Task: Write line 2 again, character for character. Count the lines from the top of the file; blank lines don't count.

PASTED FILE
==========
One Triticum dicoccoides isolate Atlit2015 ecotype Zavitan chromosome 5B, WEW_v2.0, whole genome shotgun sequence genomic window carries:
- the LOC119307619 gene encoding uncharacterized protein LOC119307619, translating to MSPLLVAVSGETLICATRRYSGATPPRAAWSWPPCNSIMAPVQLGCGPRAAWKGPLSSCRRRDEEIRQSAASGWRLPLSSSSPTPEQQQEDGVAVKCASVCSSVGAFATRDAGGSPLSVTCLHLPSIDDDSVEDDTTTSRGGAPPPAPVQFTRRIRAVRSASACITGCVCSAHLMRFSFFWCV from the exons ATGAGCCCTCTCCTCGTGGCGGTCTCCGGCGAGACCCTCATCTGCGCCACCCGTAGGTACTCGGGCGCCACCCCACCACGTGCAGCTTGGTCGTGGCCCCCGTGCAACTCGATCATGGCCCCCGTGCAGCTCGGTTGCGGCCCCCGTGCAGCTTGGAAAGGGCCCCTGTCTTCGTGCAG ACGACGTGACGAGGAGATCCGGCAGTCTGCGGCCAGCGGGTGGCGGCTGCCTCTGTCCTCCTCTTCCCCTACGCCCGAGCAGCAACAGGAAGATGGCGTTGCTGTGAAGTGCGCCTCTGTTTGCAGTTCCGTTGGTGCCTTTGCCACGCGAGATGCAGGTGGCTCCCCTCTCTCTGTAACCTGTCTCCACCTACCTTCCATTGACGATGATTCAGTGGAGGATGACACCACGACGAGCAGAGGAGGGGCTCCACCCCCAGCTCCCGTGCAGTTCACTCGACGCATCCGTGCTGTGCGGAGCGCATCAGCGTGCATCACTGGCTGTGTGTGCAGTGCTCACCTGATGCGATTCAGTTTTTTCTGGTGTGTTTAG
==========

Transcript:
- the LOC119307619 gene encoding uncharacterized protein LOC119307619, translating to MSPLLVAVSGETLICATRRYSGATPPRAAWSWPPCNSIMAPVQLGCGPRAAWKGPLSSCRRRDEEIRQSAASGWRLPLSSSSPTPEQQQEDGVAVKCASVCSSVGAFATRDAGGSPLSVTCLHLPSIDDDSVEDDTTTSRGGAPPPAPVQFTRRIRAVRSASACITGCVCSAHLMRFSFFWCV from the exons ATGAGCCCTCTCCTCGTGGCGGTCTCCGGCGAGACCCTCATCTGCGCCACCCGTAGGTACTCGGGCGCCACCCCACCACGTGCAGCTTGGTCGTGGCCCCCGTGCAACTCGATCATGGCCCCCGTGCAGCTCGGTTGCGGCCCCCGTGCAGCTTGGAAAGGGCCCCTGTCTTCGTGCAG ACGACGTGACGAGGAGATCCGGCAGTCTGCGGCCAGCGGGTGGCGGCTGCCTCTGTCCTCCTCTTCCCCTACGCCCGAGCAGCAACAGGAAGATGGCGTTGCTGTGAAGTGCGCCTCTGTTTGCAGTTCCGTTGGTGCCTTTGCCACGCGAGATGCAGGTGGCTCCCCTCTCTCTGTAACCTGTCTCCACCTACCTTCCATTGACGATGATTCAGTGGAGGATGACACCACGACGAGCAGAGGAGGGGCTCCACCCCCAGCTCCCGTGCAGTTCACTCGACGCATCCGTGCTGTGCGGAGCGCATCAGCGTGCATCACTGGCTGTGTGTGCAGTGCTCACCTGATGCGATTCAGTTTTTTCTGGTGTGTTTAG